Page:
legitimate. The more I look into the subject, the less sympathy I feel for
chareidim on this matter. 

A while ago I saw a responsum from the Melamed L'Hoil, writing in Germany at the
end of the 19th / beginning of the 20th century, on whether a Jew should try to
avoid conscription into the German army, on the grounds that he will not be able
to keep Schabbes or kashrus etc. I cannot remember all the reasons but he was
fairly emphatic that it was an obligation to serve, that avoiding service would
entail making someone else do it, and that the inability to keep certain mitzvos
was due to "ones", or forced circumstances outside his control.

An argument I have often heard is that exposure to army life will imperil the
religious outlook of chareidim. If that is the case, it does not speak to the
strength of their outlook. Many chareidim already serve in the military, along
with non-chareidi religious Jews. As with college, people looking for a way out
will find it. People looking to stay in, will do so.

The fact that this has been a simmering resentment in Israeli society for some
time itself should suggest the practice needs to end.

Bill Bernstein
Nashville TN.


From: David Lee Makowsky <dmakowsk@...>
Date: Thu, Mar 13,2014 at 04:01 PM
Subject: Holidays on the same day of the week two years in a row

Just curious.

I noticed that from Purim through Simchat Torah, all of the holidays in 2014
fall on the same day of the week they fell on in 2013.

How often does that happen two years in a row?

David Makowsky


From: Dr. Josh Backon <backon@...>
Date: Wed, Mar 12,2014 at 08:01 AM
Subject: Kosher without a hechsher

Sammy Finkelman (MJ 62 #6): wrote:

> Rabbi Aryeh Klapper discusses what he calls products that are "kosher only
> without a hekhsher":


> But they might be better described as products that would become not kosher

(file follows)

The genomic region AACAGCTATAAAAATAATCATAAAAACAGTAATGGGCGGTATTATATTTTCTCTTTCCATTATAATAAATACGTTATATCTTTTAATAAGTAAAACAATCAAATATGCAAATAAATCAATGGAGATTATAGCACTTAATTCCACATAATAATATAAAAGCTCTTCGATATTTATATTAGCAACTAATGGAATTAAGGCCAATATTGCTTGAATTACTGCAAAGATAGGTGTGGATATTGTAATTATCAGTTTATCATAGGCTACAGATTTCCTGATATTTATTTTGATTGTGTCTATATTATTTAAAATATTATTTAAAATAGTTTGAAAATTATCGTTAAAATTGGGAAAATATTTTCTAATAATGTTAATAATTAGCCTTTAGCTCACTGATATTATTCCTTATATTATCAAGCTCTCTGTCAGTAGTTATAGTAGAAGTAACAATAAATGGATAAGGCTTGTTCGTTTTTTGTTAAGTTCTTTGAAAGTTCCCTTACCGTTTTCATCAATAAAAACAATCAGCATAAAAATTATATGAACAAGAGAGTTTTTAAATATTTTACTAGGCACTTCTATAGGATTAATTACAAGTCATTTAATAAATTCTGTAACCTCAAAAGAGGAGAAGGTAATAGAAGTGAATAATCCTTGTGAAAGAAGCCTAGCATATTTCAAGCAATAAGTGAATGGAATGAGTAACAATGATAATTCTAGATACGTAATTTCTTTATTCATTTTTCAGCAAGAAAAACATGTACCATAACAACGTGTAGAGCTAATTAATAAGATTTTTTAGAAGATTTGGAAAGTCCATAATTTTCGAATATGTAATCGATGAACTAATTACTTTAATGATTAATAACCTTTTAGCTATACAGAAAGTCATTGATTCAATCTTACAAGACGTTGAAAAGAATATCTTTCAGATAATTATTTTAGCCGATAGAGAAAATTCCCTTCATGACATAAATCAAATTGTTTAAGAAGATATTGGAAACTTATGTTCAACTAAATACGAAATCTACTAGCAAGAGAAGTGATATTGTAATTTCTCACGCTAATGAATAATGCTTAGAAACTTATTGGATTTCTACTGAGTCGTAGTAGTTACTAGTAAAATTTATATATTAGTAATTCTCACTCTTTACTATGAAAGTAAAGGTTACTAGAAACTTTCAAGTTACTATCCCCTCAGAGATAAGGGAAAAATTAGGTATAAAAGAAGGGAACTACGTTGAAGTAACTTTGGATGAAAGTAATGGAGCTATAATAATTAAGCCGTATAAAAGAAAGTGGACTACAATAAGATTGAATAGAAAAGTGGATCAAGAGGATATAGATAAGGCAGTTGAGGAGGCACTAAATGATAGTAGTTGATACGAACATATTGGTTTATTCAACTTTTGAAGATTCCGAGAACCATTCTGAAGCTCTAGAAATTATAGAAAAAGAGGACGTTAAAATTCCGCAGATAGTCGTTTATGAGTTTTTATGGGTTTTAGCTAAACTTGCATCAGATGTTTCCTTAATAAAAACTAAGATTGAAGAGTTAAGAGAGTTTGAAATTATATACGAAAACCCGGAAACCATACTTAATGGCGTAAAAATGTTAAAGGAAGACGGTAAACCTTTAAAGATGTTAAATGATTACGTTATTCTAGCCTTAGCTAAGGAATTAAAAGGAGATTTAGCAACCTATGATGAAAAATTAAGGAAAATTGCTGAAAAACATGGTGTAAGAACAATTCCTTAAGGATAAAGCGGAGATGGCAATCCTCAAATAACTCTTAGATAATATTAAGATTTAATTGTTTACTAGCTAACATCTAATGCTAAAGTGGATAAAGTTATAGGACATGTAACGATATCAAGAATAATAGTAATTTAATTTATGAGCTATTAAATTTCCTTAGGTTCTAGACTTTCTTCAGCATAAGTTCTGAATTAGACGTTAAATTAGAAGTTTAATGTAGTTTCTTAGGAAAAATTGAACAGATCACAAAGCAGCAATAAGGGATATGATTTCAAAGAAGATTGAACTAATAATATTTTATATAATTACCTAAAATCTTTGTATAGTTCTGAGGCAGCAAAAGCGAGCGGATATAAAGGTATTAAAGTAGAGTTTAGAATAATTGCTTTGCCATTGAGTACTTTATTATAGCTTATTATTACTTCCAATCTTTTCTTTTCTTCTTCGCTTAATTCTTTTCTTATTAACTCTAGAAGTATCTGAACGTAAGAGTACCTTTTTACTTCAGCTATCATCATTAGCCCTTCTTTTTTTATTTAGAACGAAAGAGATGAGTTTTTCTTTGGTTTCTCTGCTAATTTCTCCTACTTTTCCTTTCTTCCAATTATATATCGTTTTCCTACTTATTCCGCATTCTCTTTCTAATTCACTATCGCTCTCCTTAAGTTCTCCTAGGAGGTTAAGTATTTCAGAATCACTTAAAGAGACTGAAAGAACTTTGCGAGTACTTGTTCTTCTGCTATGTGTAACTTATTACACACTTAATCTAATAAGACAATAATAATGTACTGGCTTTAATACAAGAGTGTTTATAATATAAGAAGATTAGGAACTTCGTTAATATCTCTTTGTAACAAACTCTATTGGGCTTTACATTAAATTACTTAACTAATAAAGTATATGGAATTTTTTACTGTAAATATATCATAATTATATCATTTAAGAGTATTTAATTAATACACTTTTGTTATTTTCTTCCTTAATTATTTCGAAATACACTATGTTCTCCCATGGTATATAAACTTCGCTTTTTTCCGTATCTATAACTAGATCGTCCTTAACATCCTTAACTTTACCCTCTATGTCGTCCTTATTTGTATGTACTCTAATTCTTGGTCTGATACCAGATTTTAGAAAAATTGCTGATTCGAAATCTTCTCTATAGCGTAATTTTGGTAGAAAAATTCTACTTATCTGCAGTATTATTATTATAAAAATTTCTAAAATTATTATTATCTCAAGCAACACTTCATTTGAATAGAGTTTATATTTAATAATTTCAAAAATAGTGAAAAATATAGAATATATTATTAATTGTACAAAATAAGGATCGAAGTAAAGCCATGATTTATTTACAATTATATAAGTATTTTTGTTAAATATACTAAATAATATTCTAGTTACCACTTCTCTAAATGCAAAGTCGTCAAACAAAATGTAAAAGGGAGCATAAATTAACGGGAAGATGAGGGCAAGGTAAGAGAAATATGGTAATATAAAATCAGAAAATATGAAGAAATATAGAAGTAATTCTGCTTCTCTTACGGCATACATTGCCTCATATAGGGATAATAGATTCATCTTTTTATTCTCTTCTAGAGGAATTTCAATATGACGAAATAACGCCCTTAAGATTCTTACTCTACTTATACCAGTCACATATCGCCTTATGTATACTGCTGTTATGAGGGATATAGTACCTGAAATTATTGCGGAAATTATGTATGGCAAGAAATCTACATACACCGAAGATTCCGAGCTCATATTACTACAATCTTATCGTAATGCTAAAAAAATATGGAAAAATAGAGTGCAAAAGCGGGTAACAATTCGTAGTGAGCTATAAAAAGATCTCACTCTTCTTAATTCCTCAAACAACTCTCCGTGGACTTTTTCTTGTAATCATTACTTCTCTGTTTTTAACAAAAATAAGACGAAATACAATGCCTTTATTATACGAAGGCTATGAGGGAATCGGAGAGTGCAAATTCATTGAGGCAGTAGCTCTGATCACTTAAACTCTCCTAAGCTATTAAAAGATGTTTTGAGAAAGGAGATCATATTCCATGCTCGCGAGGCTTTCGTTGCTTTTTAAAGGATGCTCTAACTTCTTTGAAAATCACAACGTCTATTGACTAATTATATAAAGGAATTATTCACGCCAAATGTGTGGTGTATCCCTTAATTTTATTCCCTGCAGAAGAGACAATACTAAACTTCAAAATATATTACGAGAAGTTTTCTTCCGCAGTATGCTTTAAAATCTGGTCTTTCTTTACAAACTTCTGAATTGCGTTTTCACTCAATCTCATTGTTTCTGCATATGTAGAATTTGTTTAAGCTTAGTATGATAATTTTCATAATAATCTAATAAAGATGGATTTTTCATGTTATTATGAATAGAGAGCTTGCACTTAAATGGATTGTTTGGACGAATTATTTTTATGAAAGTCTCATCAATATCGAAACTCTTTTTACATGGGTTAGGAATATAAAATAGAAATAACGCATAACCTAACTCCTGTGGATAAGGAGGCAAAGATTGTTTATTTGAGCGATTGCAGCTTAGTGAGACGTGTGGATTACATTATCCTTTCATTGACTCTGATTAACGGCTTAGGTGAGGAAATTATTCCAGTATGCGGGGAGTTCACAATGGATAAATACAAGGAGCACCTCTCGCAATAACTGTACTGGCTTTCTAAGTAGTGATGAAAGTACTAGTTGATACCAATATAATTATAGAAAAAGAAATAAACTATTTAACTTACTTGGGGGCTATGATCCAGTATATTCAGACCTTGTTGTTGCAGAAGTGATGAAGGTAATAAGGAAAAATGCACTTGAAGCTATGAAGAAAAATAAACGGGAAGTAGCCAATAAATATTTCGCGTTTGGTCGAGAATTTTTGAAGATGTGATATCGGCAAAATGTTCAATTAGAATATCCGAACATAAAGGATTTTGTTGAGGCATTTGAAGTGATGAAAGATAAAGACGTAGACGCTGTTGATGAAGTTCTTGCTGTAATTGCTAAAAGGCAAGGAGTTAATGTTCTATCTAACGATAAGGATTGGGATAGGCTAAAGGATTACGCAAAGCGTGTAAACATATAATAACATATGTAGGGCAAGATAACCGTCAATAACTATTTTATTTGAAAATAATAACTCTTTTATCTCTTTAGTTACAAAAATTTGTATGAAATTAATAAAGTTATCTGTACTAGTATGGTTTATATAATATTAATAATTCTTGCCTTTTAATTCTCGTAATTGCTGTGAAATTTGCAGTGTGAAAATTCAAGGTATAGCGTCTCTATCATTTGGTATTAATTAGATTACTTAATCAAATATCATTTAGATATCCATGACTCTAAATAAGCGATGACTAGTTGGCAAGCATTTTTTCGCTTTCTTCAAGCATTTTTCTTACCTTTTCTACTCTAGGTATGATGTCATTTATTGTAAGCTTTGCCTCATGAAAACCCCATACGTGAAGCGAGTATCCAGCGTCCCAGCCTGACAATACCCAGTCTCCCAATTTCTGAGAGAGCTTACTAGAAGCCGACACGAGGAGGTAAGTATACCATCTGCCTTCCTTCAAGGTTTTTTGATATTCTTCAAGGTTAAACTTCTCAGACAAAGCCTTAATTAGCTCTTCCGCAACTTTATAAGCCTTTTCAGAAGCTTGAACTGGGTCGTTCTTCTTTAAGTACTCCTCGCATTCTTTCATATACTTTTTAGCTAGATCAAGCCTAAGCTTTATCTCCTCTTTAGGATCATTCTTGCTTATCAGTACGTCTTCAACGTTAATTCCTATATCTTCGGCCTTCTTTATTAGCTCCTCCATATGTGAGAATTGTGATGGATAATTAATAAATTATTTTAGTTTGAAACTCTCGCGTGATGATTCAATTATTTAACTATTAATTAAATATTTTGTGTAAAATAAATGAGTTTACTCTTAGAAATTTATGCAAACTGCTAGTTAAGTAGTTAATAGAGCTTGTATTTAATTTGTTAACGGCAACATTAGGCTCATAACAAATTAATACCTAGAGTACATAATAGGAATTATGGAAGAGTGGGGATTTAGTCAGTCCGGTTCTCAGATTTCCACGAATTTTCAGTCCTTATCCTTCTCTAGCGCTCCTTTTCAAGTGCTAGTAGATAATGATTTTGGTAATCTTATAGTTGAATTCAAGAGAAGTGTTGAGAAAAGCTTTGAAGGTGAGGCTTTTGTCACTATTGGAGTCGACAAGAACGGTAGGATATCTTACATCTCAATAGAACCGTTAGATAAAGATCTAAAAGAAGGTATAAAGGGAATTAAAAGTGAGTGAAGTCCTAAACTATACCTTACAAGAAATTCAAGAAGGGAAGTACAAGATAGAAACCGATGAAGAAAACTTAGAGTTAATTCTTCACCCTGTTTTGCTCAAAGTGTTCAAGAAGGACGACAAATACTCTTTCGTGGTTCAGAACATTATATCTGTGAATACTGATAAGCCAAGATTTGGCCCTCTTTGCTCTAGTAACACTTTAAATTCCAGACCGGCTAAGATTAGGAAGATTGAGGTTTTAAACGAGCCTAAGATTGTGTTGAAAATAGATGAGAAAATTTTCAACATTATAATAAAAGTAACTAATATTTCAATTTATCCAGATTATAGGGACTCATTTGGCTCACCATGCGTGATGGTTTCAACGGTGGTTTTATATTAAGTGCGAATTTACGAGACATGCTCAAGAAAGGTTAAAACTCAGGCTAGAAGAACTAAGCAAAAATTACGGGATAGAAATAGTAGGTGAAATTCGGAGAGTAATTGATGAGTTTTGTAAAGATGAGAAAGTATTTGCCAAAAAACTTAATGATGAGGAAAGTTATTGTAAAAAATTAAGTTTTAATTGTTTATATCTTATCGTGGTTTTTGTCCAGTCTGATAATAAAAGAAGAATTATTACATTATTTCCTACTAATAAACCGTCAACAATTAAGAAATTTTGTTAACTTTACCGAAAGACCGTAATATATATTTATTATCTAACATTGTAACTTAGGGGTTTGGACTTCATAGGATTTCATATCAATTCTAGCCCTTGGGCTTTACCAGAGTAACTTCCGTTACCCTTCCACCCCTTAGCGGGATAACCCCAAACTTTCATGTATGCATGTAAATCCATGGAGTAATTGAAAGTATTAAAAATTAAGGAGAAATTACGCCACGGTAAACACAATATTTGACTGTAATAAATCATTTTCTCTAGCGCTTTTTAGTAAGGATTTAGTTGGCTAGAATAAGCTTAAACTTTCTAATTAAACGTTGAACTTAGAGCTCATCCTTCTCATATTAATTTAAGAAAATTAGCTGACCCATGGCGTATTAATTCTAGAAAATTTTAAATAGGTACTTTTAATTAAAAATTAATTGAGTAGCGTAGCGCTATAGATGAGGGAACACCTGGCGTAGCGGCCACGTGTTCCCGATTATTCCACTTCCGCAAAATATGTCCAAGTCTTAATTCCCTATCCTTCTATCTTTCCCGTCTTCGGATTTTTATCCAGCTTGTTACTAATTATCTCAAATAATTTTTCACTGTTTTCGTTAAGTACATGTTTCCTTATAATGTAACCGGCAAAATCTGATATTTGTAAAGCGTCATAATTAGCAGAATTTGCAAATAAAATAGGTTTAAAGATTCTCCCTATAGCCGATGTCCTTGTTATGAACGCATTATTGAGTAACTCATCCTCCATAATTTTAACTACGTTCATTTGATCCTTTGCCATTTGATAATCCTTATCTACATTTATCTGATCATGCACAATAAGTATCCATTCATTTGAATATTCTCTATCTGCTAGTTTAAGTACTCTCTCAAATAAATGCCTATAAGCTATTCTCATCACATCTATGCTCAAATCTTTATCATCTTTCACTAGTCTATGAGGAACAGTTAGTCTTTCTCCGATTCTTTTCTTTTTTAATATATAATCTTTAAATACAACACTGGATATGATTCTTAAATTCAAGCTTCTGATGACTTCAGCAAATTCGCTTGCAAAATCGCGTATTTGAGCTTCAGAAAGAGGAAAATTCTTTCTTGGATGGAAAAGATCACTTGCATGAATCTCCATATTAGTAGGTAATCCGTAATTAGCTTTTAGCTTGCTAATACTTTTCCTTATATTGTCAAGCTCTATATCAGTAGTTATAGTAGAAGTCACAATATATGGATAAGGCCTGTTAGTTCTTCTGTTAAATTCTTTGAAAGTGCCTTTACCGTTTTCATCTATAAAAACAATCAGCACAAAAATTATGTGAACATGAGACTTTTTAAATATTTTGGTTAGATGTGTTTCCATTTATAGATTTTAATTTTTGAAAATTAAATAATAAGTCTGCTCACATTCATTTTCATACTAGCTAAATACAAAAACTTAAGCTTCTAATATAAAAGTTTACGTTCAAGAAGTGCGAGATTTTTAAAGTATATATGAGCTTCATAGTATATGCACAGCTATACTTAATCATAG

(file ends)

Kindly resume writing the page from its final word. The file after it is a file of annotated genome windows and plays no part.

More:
> if someone asks for a hechsher.

> This situation arises, he says, when an ingredient is nullified, as when
> somebody uses Vitamin D derived from shark oil as an additive to milk. If a
> hechsher were asked for, it would be a case of bittul issur lekhatchilah, and
> such bitul is not valid. If there is not any concern for making sales to
> observant Jews, however, then it would considered kosher.

Regarding "ein mevatlin issur d'oraita l'chatchila [it is forbidden
intentionally to nullify prohibited substances - MOD]" [YD 99:5], both the
Meharshal (59:7) and the Taz (s"k 10) indicate that it's only forbidden to
benefit from the bitul if people KNOW about the bitul and agreed to it. The fact
of a kashrut certification is irrelevant here as end users of the product (milk)
have no idea where the fish oil came from. In other words, if the dairy doesn't
list "vitamin D DERIVED FROM SHARK OIL" on the label, there shouldn't be a
problem. It may only be prohibited to those who actually give the kashrut
certification (who know where the fish oil came from).

I see another way to permit its use. The fish oil is used for health purposes.
Non-kosher fish oil [liquid, not just in capsules] is permitted by many poskim
for a "choleh she'ein bo sakana [a sick person not in mortal danger - MOD]"
[Dvar Moshe I 8, Ktav Sofer OC 111, Divrei Chaim II YD 52, Maharash Engel VII
181 and VIII 12, Yabia Omer II YD 12, Minchat Yitzchak 112 s"k 6] or permitted
if the quantity is under a *revi'it* (Ha'Elef Lecha Shlomo YD 202). Last but not
least, fish oil tastes awful (Noten ta'am lifgam) and the stuff added to the
milk may even have been chemically modified.

Josh Backon



From: Martin Stern <md.stern@...>
Date: Wed, Mar 26,2014 at 04:01 AM
Subject: Lashon Hara Scenarios

The opinions of Rabbi Doniel Neustadt in his Weekly Halacha Discussion have
produced quite heated discussion in the past so I wonder what members of
mail-jewish have to say about his latest topic - Lashon Hara Scenarios
(Tazria 5774)

Question: When being asked for information about a
prospective shidduch, why type of information may be
shared with others?

Discussion: An individual who is asked for (or is aware of[11])
information about a shidduch must divulge what he knows
regarding a major deficiency, as detailed above. One who
deliberately withholds such information transgresses the
prohibition of lifnei iver lo sitein michshol and other Biblical

Detrimental information about a shidduch may be
conveyed only with the proper intention: for the benefit of one of
the parties, not in revenge or out of spite. Even then, the
information may only be relayed when:[13]
 The condition is serious.
 The condition has not been exaggerated.
 There is a reasonable chance that the information will be
accepted and acted upon. If it is likely to be ignored, it is
prohibited to relay it.

One who is unsure if a particular point of information is a
major deficiency or if the above conditions have been met should